Out-Law News | 14 Jun 2013 | 4:00 pm | 1 min. read
The Industrial Control Systems Cyber Emergency Response Team (ICS-CERT) said that two US researchers had identified that approximately 300 medical devices, including patient monitors, ventilators, drug infusion pumps, surgical and anaesthesia devices, external defibrillators and laboratory and analysis equipment, contain weaknesses in password security.
ICS-CERT forms part of the US' Department for Homeland Security and conducts tests and analysis of security risks to US critical infrastructure. It said that vulnerability was identified in devices made by approximately 40 different manufacturers.
"The affected devices have hard-coded passwords that can be used to permit privileged access to devices such as passwords that would normally be used only by a service technician," ICS-CERT said in an alert it has issued. "In some devices, this access could allow critical settings or the device firmware to be modified."
"ICS-CERT and the FDA (US Food and Drug Administration) are not aware that this vulnerability has been exploited, nor are they aware of any patient injuries resulting from this potential cybersecurity vulnerability," it added.
ICS-CERT said both it and the FDA - a public health body responsible for regulating medical devices in the US - are working with manufacturers "to identify specific mitigations across all devices" thought to possess the vulnerability. It called on device manufactures, healthcare providers and users of the devices to "take proactive measures" to reduce the risk that security weaknesses in devices could be exploited.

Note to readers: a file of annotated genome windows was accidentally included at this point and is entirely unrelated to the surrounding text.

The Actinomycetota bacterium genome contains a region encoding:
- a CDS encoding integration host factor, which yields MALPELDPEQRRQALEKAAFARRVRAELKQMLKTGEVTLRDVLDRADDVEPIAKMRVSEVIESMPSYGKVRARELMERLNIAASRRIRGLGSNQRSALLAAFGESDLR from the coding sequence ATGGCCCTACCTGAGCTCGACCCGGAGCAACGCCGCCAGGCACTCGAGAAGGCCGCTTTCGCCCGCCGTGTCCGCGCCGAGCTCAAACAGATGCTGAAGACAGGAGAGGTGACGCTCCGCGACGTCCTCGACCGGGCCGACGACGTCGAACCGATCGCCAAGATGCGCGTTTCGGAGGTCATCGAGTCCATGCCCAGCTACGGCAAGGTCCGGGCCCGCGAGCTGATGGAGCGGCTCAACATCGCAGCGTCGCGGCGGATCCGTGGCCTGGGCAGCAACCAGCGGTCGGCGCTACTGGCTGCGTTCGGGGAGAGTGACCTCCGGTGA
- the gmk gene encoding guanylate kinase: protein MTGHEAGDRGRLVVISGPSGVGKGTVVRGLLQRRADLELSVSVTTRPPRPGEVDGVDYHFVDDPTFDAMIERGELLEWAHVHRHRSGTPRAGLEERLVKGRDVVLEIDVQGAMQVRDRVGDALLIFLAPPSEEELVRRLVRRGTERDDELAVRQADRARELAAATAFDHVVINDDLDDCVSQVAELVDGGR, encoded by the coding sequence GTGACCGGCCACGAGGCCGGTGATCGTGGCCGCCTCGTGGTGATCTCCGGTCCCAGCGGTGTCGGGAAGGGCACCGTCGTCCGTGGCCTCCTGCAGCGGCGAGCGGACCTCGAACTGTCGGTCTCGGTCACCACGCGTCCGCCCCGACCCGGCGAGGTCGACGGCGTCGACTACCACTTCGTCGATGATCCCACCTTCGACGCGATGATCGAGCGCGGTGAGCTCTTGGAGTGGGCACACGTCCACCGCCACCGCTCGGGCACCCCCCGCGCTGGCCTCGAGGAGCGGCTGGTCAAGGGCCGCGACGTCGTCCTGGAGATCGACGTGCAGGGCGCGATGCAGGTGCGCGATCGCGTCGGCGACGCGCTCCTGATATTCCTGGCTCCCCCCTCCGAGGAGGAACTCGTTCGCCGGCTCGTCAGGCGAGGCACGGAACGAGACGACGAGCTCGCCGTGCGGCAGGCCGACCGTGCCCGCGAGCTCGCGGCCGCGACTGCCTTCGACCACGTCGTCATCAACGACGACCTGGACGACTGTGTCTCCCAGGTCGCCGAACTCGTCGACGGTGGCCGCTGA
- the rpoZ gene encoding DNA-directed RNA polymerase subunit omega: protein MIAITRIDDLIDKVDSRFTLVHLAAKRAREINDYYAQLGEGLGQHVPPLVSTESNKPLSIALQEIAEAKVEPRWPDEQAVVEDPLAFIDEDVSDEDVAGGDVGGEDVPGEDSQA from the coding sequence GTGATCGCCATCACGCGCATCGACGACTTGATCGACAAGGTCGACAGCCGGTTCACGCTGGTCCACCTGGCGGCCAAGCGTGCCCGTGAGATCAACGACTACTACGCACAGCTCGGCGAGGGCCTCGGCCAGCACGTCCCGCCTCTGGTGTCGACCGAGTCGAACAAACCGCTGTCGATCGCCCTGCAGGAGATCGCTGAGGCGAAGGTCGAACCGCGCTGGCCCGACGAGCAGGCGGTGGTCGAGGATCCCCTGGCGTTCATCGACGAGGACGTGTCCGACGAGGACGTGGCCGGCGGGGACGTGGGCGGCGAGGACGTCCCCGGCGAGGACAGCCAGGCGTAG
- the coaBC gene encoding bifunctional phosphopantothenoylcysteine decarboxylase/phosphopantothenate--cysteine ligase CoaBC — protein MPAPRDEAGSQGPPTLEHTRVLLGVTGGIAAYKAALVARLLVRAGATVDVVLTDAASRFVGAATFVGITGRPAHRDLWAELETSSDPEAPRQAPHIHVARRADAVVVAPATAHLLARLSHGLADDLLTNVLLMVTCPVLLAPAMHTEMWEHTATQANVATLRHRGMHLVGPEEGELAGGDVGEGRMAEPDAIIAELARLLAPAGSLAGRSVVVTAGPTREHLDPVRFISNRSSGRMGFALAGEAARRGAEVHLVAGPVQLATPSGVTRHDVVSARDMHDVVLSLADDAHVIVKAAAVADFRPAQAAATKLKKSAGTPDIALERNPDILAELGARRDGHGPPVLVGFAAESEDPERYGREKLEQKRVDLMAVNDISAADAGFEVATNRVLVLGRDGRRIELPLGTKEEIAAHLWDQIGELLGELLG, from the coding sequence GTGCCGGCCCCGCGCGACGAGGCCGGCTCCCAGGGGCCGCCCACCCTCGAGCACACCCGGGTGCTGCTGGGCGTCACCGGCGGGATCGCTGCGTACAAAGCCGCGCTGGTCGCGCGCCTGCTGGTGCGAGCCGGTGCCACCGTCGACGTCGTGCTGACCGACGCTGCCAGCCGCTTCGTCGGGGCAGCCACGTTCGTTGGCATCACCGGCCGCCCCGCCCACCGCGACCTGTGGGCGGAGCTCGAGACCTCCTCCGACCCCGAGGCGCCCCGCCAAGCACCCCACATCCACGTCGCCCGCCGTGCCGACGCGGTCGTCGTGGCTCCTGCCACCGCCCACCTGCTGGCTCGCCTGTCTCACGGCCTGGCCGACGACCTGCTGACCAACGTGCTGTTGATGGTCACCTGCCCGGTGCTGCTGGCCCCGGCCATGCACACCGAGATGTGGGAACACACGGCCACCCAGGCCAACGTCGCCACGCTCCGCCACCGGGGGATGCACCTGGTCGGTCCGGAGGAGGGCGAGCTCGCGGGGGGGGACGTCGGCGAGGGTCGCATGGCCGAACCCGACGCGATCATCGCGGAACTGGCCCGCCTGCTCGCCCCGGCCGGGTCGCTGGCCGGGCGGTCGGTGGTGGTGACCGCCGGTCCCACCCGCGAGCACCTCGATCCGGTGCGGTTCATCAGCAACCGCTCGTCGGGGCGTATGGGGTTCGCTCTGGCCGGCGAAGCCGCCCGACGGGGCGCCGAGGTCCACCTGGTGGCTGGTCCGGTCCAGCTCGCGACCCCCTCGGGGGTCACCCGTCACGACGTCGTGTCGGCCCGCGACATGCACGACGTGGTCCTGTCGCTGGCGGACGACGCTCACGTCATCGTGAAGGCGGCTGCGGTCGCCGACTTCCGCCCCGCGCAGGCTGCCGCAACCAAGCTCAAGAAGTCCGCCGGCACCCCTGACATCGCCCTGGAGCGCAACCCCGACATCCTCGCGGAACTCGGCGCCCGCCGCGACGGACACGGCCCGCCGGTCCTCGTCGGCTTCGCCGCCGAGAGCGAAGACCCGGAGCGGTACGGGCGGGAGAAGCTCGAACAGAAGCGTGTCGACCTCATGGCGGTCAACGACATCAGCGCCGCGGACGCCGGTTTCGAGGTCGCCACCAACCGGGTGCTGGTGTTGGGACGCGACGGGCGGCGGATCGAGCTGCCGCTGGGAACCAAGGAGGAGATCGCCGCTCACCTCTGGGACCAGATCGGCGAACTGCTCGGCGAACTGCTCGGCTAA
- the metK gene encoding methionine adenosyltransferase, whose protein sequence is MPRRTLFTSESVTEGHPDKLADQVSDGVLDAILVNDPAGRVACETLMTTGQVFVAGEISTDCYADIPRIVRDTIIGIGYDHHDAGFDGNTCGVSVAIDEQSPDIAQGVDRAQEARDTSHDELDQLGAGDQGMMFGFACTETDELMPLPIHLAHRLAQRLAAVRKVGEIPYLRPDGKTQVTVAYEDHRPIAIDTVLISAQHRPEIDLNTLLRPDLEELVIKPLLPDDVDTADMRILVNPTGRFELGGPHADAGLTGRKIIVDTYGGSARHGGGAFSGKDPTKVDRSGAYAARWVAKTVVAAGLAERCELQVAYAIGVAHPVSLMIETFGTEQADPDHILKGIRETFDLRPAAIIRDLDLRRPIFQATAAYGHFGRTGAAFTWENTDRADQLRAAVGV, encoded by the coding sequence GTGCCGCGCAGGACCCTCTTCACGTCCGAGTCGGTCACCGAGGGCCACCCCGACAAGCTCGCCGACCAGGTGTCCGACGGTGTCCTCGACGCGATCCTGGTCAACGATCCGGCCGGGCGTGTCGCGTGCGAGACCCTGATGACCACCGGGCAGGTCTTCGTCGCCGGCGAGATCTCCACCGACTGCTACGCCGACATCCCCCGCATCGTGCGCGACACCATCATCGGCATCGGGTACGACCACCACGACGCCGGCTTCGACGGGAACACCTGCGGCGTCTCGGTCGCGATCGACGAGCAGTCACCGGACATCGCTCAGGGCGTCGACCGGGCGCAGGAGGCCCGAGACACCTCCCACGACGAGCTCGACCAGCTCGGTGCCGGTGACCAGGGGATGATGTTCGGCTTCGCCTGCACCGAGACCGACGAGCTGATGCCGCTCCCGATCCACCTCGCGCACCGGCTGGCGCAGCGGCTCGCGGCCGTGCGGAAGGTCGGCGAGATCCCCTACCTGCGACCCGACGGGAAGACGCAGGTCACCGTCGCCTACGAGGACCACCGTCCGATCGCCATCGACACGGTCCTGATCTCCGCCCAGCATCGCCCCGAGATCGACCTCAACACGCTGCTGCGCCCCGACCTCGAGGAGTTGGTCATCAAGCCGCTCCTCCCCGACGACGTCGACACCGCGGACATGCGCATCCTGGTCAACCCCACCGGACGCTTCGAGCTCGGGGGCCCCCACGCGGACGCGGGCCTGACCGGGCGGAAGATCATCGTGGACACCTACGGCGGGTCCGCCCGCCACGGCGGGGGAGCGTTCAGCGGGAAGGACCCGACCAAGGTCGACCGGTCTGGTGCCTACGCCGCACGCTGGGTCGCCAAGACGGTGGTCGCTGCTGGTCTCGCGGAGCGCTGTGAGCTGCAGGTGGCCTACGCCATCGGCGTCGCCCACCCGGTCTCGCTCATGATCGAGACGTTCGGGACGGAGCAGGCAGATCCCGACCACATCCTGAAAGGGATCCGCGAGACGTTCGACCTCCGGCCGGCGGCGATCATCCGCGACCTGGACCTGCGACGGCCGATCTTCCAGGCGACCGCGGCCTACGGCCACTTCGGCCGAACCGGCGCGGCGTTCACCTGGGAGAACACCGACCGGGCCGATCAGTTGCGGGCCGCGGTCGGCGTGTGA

The FDA has said that access to devices, particularly those that are "life-sustaining" or which can be "directly connected to hospital networks", should be limited to "trusted users". It called on passwords to be strengthened, such as by requiring biometric information as part of the user authentication process, and also called for security updates to be deployed on a "timely" basis in order to prevent the various components of devices from being exploited.
"The FDA typically does not need to review or approve medical device software changes made solely to strengthen cybersecurity," the ICS-CERT alert said.
Device manufacturers should also ensure that 'fail-safe modes' are built-in during the design stage to ensure that the "critical functionality" of devices can be maintained where the security of the product has been compromised, the FDA's recommendations said.
The FDA also called on hospitals to "evaluate [their] ... network security" and protect their systems, such as by restricting unauthorised access to their "network and networked medical devices". Among the other measures hospitals could take include monitoring for the unauthorised use of networks, conducting "routine and periodic" reviews on network components and updating security, and ensuring "appropriate antivirus software and firewalls are up-to-date", it said.